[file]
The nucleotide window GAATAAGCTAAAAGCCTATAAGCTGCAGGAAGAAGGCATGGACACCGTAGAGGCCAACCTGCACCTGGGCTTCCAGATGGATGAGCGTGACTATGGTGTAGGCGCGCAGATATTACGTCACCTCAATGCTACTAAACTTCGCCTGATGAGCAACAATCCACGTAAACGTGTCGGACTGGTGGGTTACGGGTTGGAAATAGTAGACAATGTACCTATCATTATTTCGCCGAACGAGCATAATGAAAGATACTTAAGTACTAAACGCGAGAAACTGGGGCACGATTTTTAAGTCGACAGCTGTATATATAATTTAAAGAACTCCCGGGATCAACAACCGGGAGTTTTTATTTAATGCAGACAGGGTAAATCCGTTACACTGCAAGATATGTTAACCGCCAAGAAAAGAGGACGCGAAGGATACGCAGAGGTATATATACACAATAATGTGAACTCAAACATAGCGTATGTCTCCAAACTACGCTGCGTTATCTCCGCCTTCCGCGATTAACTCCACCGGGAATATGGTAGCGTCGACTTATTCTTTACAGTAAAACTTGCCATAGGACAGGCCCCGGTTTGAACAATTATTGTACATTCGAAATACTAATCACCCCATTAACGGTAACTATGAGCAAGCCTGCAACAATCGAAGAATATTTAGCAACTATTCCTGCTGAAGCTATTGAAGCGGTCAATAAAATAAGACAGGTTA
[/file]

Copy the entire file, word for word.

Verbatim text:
The nucleotide window GAATAAGCTAAAAGCCTATAAGCTGCAGGAAGAAGGCATGGACACCGTAGAGGCCAACCTGCACCTGGGCTTCCAGATGGATGAGCGTGACTATGGTGTAGGCGCGCAGATATTACGTCACCTCAATGCTACTAAACTTCGCCTGATGAGCAACAATCCACGTAAACGTGTCGGACTGGTGGGTTACGGGTTGGAAATAGTAGACAATGTACCTATCATTATTTCGCCGAACGAGCATAATGAAAGATACTTAAGTACTAAACGCGAGAAACTGGGGCACGATTTTTAAGTCGACAGCTGTATATATAATTTAAAGAACTCCCGGGATCAACAACCGGGAGTTTTTATTTAATGCAGACAGGGTAAATCCGTTACACTGCAAGATATGTTAACCGCCAAGAAAAGAGGACGCGAAGGATACGCAGAGGTATATATACACAATAATGTGAACTCAAACATAGCGTATGTCTCCAAACTACGCTGCGTTATCTCCGCCTTCCGCGATTAACTCCACCGGGAATATGGTAGCGTCGACTTATTCTTTACAGTAAAACTTGCCATAGGACAGGCCCCGGTTTGAACAATTATTGTACATTCGAAATACTAATCACCCCATTAACGGTAACTATGAGCAAGCCTGCAACAATCGAAGAATATTTAGCAACTATTCCTGCTGAAGCTATTGAAGCGGTCAATAAAATAAGACAGGTTA